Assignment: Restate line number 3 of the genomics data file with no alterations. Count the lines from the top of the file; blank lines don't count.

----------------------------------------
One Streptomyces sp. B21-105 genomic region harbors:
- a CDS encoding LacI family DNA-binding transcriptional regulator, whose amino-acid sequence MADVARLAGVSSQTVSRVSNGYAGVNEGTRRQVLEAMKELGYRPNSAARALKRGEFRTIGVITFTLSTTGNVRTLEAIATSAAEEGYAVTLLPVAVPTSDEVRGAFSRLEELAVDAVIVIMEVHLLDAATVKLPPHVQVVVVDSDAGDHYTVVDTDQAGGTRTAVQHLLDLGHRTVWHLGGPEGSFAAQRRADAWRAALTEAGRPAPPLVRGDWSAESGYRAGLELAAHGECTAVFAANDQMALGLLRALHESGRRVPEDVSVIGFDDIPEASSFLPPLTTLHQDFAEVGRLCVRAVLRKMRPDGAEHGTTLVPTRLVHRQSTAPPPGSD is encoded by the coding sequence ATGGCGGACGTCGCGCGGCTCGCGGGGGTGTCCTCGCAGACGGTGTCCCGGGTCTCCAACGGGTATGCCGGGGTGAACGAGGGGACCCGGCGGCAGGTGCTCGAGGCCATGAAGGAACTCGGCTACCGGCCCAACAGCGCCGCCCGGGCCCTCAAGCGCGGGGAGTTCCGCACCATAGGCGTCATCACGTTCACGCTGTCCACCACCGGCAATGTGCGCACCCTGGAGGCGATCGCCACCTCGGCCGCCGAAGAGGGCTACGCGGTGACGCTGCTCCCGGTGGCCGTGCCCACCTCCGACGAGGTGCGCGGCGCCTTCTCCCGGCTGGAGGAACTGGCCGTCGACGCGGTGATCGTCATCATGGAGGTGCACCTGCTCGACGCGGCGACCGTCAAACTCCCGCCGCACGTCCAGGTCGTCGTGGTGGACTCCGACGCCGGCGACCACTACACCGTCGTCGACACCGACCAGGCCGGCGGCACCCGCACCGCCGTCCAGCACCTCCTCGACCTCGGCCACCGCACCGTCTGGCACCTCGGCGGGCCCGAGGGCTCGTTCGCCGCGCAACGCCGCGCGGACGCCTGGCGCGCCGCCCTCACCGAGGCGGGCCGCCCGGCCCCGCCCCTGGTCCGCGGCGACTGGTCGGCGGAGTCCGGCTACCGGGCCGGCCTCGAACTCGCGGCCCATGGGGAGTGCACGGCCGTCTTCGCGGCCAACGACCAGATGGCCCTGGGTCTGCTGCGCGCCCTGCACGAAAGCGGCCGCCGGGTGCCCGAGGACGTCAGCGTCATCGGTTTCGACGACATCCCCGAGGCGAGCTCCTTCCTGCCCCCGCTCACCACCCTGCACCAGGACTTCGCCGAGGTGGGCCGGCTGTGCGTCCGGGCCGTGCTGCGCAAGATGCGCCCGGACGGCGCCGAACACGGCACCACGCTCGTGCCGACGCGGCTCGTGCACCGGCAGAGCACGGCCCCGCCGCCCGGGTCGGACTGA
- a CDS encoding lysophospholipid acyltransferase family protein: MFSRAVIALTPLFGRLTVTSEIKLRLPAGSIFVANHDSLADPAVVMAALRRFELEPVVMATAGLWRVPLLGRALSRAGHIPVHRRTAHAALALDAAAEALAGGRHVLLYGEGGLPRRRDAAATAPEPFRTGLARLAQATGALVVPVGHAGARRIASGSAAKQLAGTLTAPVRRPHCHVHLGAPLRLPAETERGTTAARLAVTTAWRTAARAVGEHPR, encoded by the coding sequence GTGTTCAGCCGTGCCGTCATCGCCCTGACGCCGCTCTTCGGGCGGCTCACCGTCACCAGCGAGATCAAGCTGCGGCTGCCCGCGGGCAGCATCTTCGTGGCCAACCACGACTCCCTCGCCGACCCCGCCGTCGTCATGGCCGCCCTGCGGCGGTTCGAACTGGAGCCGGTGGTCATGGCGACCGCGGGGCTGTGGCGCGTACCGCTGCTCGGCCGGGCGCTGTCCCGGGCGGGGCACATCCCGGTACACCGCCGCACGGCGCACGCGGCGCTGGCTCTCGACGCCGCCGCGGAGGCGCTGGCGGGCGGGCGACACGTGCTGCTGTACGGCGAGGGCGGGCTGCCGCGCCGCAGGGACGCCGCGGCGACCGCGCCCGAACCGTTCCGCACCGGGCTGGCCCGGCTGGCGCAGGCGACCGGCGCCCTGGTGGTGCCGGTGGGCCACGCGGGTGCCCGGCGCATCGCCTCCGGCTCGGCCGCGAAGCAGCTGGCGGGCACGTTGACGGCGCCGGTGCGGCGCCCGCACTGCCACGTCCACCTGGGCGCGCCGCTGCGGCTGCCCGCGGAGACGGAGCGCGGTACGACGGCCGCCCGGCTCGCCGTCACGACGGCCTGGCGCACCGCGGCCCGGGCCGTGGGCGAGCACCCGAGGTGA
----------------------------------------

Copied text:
- a CDS encoding lysophospholipid acyltransferase family protein: MFSRAVIALTPLFGRLTVTSEIKLRLPAGSIFVANHDSLADPAVVMAALRRFELEPVVMATAGLWRVPLLGRALSRAGHIPVHRRTAHAALALDAAAEALAGGRHVLLYGEGGLPRRRDAAATAPEPFRTGLARLAQATGALVVPVGHAGARRIASGSAAKQLAGTLTAPVRRPHCHVHLGAPLRLPAETERGTTAARLAVTTAWRTAARAVGEHPR, encoded by the coding sequence GTGTTCAGCCGTGCCGTCATCGCCCTGACGCCGCTCTTCGGGCGGCTCACCGTCACCAGCGAGATCAAGCTGCGGCTGCCCGCGGGCAGCATCTTCGTGGCCAACCACGACTCCCTCGCCGACCCCGCCGTCGTCATGGCCGCCCTGCGGCGGTTCGAACTGGAGCCGGTGGTCATGGCGACCGCGGGGCTGTGGCGCGTACCGCTGCTCGGCCGGGCGCTGTCCCGGGCGGGGCACATCCCGGTACACCGCCGCACGGCGCACGCGGCGCTGGCTCTCGACGCCGCCGCGGAGGCGCTGGCGGGCGGGCGACACGTGCTGCTGTACGGCGAGGGCGGGCTGCCGCGCCGCAGGGACGCCGCGGCGACCGCGCCCGAACCGTTCCGCACCGGGCTGGCCCGGCTGGCGCAGGCGACCGGCGCCCTGGTGGTGCCGGTGGGCCACGCGGGTGCCCGGCGCATCGCCTCCGGCTCGGCCGCGAAGCAGCTGGCGGGCACGTTGACGGCGCCGGTGCGGCGCCCGCACTGCCACGTCCACCTGGGCGCGCCGCTGCGGCTGCCCGCGGAGACGGAGCGCGGTACGACGGCCGCCCGGCTCGCCGTCACGACGGCCTGGCGCACCGCGGCCCGGGCCGTGGGCGAGCACCCGAGGTGA